Church of the Holy Sepulcher Jerusalem Israel
Church of the Holy Sepulcher, Jerusalem, Israel
Sugkha e-zeit and Christian Quarter Rd.
Type of Prayer Place
The Church of the Holy Sepulcher is built on the site of the crucifixion, burial and resurrection of Christ. As such, it is considered the holiest Christian site. Historically Christians were known to gather at this site for services up until 66 AD. The site was an old stone quarry originally outside of the city walls where caves were carved for burial tombs. After 66 AD, pagans took over the area and a pagan temple was erected on the spot. in 326 AD the Christian Roman emperor Constantine ordered the building of a church on the site. This original building was destroyed and rebuilt throughout history, making it a mixture of architectural styles including Byzantine, Medieval, Crusader and modern. Today the church is shared by several different branches of the Christian church who have their own chapels and altars at various spots according to their traditions and style. Calvary is not as I had always imagined it. Instead it was a dark shrine area encrusted extensively with gold and silver ornamentation and nearly hidden by hanging lanterns.
How I used this place of prayer
We visited with a large tour group and we were only able to do a quick walk-through of the main parts of the church. The crowds were noisy, the interior dark and the air inside was stuffy, especially in the area of the crucifixion. It was quite difficult for me to find a place of prayer and meditation under these conditions although I did briefly kneel at the Calvary shrine, though not up close because of the crowds. The one place where I was able to kneel and touch was the Stone of Anointing or the Stone of Unction where tradition says Christ’s body was laid in order to be wrapped in the shroud. People around me were kissing the stone and rubbing their hands over it. I put my hand on the stone and enjoyed a very brief moment of meditation and thankfulness to our Lord for His death for us all. There are a number of different chapels all over the building, and some that I didn’t see may be more conducive to prayer.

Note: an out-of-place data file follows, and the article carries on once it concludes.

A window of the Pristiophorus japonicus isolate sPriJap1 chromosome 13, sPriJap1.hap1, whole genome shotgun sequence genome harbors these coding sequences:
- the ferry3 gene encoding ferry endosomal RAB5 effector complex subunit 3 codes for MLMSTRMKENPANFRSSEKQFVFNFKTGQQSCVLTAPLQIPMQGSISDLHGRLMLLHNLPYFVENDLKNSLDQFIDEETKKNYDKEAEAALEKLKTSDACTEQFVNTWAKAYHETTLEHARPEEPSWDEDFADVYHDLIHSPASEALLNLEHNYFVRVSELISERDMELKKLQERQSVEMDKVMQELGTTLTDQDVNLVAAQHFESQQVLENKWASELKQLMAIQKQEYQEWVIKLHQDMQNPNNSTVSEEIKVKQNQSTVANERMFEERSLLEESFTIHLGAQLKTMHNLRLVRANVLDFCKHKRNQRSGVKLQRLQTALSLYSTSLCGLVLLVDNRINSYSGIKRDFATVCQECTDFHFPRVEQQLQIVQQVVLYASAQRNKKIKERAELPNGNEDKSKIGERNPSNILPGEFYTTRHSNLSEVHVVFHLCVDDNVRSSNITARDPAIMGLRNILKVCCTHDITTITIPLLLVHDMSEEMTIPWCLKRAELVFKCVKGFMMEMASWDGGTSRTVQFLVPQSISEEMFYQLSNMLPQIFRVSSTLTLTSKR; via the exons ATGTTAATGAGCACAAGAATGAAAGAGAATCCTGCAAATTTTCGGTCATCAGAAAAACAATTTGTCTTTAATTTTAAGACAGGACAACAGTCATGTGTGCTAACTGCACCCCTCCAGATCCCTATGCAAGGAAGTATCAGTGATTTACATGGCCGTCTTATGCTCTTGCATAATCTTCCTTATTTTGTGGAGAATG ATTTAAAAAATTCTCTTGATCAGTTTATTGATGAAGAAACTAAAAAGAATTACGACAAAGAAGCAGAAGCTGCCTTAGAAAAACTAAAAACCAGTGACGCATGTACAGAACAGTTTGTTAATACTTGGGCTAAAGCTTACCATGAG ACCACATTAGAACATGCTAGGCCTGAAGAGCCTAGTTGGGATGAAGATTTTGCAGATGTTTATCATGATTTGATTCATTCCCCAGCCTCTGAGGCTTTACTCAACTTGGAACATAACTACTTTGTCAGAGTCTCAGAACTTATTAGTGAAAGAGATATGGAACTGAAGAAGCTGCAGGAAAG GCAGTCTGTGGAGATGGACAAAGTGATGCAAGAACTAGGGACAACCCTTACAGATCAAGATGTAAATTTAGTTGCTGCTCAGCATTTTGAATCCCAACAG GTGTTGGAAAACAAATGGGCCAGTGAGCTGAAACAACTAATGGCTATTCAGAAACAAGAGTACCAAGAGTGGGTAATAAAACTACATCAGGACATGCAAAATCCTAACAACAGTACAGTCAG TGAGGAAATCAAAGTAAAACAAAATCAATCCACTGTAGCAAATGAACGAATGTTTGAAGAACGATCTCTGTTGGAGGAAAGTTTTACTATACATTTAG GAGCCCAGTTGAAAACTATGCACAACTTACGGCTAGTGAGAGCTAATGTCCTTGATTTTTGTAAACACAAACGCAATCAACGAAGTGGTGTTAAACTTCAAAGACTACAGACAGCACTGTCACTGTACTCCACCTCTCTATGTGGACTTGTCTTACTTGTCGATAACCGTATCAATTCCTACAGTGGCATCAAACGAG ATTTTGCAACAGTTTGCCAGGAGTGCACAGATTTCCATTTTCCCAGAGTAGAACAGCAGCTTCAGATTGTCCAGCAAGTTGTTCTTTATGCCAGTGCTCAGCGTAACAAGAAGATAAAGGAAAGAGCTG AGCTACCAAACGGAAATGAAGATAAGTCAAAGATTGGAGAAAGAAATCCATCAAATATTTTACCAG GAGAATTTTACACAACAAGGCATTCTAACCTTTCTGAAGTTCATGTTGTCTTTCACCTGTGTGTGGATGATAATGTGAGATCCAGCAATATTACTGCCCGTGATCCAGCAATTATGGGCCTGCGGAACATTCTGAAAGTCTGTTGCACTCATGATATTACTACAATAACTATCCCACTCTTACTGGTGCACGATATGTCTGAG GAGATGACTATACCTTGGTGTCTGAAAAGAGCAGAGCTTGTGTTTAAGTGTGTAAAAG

Hours of Operation & Admission Requirements
April-Sept. 5 AM – 8 PM; Oct. – March 5 AM- 7 PM No shorts or sleeveless tops
Contact Information / Sponsoring Organization
To get to the shrine of the crucifixion inside the church you must walk up steep stone steps.
Also, no buses, cars etc. can get to this location and you must walk over uneven, narrow roadways for quite a distance. If you have problems with walking, try entering the old city through one of the upper gates and walk downhill to the Church of the Holy Sepulcher rather than starting at Lion’s Gate at the bottom of the hill where the first station of the cross is located. Also, watch your step at all times as the paving stones are uneven and can be dangerously slippery when wet. Also, keep an eye on your valuables in the streets.
The tomb of Jesus is in a shrine like structure under the church’s rotunda and only 4 people are allowed inside at once. When we visited there were about 75 people waiting in line and our guide told us it would be about a two hour wait. Instead our guide took us to a side chapel that had a tomb in its wall with a few candles illuminating the interior which will give you an idea of what the original burial cave looked like.
Go with an open mind of respectfulness to the ways that different branches of the church engage in worship and pilgrimages. Instead of seeing crowds and chaos, focus on the many nationalities and languages of brothers and sisters in the faith.
Added by Karen Barber on October 8, 2011